Here are two recent additions to SSRN on the rights and interests of non-human animals. The first is just an abstract (unless you have a subscription to HCR and download it there), the other a draft version:
"A Status Elevation for Great Apes"
HASTINGS CENTER REPORT, Mar.-Apr. 2012
REBECCA DRESSER, Washington University in Saint Louis - School of Law
The ethical case for changing the way we treat nonhuman animals is gaining ground. Two federal policy developments last year are evidence that United States officials are responding to arguments for elevating the moral and legal status of certain species: chimpanzees, gorillas, and other great apes. The policy actions show that society is beginning to see these species, our closest nonhuman relatives, as less like property and more like beings entitled to respect and protection. The key question is whether these steps are the beginning of a more general trend. Will humans move toward conferring higher moral status on other nonhuman species?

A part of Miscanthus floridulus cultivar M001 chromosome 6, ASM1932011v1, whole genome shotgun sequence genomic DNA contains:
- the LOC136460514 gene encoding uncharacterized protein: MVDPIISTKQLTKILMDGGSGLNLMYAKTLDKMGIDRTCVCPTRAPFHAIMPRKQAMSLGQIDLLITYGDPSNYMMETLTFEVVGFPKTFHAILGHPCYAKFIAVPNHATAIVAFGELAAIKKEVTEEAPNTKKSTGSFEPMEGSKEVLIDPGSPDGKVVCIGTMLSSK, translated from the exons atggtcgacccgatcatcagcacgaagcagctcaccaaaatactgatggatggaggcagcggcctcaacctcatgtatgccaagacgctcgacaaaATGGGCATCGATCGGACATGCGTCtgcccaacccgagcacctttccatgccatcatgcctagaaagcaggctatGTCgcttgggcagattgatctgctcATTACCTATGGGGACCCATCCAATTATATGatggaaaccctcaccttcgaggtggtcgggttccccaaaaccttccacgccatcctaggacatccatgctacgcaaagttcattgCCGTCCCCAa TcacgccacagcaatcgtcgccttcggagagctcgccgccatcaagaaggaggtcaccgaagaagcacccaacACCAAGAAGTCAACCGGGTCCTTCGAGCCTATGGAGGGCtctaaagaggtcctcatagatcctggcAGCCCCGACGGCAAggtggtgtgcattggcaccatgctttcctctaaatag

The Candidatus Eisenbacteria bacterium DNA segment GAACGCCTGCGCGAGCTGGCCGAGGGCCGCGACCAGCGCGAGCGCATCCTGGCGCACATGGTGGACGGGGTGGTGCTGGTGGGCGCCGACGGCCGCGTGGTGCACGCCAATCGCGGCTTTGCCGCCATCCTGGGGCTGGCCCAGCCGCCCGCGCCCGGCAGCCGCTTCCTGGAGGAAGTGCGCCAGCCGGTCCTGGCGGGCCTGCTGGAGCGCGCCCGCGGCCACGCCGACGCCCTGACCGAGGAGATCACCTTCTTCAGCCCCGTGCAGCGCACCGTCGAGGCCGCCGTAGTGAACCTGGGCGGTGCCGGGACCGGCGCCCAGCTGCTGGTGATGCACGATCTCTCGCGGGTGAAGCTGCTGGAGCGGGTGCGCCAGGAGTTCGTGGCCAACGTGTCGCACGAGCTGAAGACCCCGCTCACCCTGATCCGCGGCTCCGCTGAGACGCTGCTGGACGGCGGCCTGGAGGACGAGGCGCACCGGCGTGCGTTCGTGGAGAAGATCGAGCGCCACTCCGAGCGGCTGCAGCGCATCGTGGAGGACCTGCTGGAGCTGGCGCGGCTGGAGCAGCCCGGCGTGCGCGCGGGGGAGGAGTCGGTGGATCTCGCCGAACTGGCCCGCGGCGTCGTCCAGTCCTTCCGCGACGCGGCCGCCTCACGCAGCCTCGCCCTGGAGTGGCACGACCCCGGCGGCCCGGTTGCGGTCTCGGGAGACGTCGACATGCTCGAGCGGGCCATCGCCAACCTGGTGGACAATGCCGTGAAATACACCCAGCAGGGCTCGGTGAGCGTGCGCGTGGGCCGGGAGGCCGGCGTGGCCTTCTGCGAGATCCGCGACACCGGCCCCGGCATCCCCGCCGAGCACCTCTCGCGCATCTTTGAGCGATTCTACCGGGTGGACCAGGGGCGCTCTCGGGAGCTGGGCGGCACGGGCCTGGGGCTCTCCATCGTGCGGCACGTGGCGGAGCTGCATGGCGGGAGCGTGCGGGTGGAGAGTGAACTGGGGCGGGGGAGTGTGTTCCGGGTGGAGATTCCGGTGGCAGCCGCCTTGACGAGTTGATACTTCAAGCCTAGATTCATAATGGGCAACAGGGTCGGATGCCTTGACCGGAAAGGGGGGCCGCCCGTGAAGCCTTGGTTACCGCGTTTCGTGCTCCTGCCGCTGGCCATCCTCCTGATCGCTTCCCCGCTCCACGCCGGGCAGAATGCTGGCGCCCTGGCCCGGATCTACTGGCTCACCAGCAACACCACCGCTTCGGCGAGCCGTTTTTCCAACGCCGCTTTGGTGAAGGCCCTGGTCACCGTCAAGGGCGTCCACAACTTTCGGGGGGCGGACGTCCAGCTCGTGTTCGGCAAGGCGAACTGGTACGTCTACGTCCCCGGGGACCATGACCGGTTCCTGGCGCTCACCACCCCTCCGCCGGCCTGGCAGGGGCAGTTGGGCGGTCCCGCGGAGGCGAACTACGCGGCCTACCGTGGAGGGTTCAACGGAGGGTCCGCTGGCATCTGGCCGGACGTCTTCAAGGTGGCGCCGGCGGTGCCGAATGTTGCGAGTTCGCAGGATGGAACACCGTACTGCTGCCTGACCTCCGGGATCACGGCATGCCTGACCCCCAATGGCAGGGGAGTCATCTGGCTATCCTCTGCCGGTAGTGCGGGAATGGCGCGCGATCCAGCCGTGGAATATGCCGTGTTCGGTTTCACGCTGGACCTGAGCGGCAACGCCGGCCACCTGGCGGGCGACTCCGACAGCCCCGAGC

"Primitive Self-Consciousness and Avian Cognition"
The Monist, Volume 95, Issue 3, July 2012.
ANDY LAMEY, Monash University
This is an uncorrected author's draft of a paper published in The Monist issue on neuroethics, Volume 95, Issue 3 (July 2012). For citation and quoting purposes, please use the published version.
Recent work in moral theory has seen the refinement of theories of moral standing, which increasingly recognize a position of intermediate standing between fully self-conscious entities and those which are merely conscious. Among the most sophisticated concepts now used to denote such intermediate standing is that of primitive self-consciousness, which has been used to more precisely elucidate the moral standing of human newborns. New research into the structure of the avian brain offers a revised view of the cognitive abilities of birds. When this research is approached with a species-specific focus, it appears likely that one familiar species, the chicken (Gallus gallus domesticus), also exhibits primitive self-consciousness. Given the likelihood that they are primitively self-consciousness, chickens warrant a degree of moral standing that falls short of that enjoyed by persons, but which exceeds the minimal standing of merely conscious entities.